Not only are more women in low paid jobs, but they are more likely to skip meals to cope with rising costs and experience money-related anxiety
The gender pay gap was a key topic of conversation this International Women’s Day. At the centre of discussion was a new Twitter bot that retweeted the gender pay gap of every company trying to jump on the IWD bandwagon — genius. And at Marie Claire, we’ve recently explored how factors like men going part time and the menopause can have an impact on women’s pay.
Meanwhile, the Living Wage Foundation has shared vital new research on how women are being disproportionately impacted by the cost of living crisis.
The first thing to note is that women are more likely to be in low paid jobs in the first place. According to the charity, almost 60% of all jobs paid below the Living Wage are held by women. A fifth of women in work (20.4%) are paid below the real Living Wage, equating to roughly 2.9m people, but when it comes to men just 14% (1.9 million) are paid this little.
Women are also more likely to be impacted by spikes in inflation, with females more often spending a larger portion of their income on household goods that are susceptible to inflated prices, like food and cleaning products. This finding highlights how the effects of the gender pay gap are compounded by unpaid domestic labour and its associated costs.
The Living Wage Foundation also conducted a poll among employees earning below the real living wage about how the rising cost of living is affecting them.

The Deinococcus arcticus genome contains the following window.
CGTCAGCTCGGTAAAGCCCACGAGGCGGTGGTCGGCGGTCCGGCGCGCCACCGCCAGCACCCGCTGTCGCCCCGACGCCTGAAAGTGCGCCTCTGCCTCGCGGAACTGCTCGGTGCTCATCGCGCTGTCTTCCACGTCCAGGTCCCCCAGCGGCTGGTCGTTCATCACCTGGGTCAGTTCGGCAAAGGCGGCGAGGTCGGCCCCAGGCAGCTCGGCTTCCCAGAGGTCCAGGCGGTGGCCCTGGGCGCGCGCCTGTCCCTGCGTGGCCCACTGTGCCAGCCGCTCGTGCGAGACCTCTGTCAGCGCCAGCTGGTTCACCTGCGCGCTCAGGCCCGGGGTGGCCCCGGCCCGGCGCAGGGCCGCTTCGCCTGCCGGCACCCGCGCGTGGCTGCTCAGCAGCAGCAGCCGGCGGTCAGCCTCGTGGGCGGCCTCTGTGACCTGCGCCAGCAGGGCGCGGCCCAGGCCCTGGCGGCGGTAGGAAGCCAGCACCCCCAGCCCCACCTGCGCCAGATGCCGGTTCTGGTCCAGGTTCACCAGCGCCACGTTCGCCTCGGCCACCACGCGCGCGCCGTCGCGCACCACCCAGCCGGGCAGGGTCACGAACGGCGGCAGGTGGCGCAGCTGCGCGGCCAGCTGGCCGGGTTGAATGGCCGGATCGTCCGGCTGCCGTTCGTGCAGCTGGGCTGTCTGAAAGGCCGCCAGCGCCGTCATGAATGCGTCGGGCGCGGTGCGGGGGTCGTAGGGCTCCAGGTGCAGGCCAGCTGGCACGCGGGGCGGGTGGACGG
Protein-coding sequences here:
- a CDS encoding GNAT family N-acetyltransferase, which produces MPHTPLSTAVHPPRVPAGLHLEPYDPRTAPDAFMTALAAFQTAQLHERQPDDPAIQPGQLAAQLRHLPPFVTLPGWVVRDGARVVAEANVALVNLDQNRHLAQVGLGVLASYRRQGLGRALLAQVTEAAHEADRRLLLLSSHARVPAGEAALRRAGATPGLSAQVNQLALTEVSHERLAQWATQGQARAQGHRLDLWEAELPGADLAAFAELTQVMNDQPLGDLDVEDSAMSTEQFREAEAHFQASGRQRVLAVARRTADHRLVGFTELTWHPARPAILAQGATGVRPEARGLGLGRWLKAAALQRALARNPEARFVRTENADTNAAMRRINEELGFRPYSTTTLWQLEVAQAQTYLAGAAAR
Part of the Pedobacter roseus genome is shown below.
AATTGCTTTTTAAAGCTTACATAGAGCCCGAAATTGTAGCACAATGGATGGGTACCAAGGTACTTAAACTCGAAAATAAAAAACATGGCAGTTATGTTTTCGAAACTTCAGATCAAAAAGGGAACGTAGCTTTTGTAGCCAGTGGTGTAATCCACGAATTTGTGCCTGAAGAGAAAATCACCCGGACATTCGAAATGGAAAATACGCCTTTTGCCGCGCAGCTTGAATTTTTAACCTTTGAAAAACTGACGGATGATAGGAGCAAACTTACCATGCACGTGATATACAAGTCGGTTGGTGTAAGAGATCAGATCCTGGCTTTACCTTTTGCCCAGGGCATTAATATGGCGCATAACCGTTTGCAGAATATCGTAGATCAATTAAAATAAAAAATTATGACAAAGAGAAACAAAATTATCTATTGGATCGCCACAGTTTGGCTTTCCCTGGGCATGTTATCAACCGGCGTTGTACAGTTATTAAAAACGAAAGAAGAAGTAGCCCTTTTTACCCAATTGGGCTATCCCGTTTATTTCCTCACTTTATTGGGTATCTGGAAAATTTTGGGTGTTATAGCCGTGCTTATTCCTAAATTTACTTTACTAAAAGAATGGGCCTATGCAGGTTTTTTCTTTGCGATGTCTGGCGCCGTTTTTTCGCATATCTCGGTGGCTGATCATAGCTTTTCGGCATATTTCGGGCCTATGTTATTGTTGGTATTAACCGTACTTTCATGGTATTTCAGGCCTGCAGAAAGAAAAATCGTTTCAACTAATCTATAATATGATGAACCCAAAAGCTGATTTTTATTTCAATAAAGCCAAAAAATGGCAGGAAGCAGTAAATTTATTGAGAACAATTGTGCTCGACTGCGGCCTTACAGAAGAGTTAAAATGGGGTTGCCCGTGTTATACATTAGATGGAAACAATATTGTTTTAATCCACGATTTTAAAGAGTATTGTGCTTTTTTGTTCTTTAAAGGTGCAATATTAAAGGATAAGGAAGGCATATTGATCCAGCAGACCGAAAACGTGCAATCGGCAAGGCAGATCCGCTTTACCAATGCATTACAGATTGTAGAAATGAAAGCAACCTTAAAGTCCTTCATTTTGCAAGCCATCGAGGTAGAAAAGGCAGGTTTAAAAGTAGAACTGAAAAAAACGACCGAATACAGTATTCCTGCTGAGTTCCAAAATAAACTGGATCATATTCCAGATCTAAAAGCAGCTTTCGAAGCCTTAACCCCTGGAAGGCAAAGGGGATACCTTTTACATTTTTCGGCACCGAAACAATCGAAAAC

The Life on Low Pay poll revealed that 42% of low paid women have fallen behind on household bills, compared to 35% of low paid men. Women are also taking more drastic measures to cope with the crisis. The poll found that 35% of low paid women have skipped meals regularly for financial reasons, compared to 29% of low paid men.
Among those living with low pay, women are more likely to feel anxious (50% women compared to 38% men) and that their overall quality of life is diminished (48% women compared to 36% of men).
Director of the Living Wage Foundation Katherine Chapman commented: “Our research demonstrates yet again the harsh impact of low pay on the millions of women that make up the bulk of many low paid industries such as health and social care. These women have been on the front line of a global health crisis and are now struggling to make ends meet in the face of an unfolding cost of living crisis on wages that don’t provide enough to live on. Low pay is a gendered issue.”
Encouragingly, more than 9,000 employers across the UK have accredited with the Living Wage Foundation to protect all their staff from the trappings of low pay. Let’s hope more companies follow suit, and fast. With fuel and food costs set to rise even further due to the war in Ukraine, the cost of living crisis is only just beginning.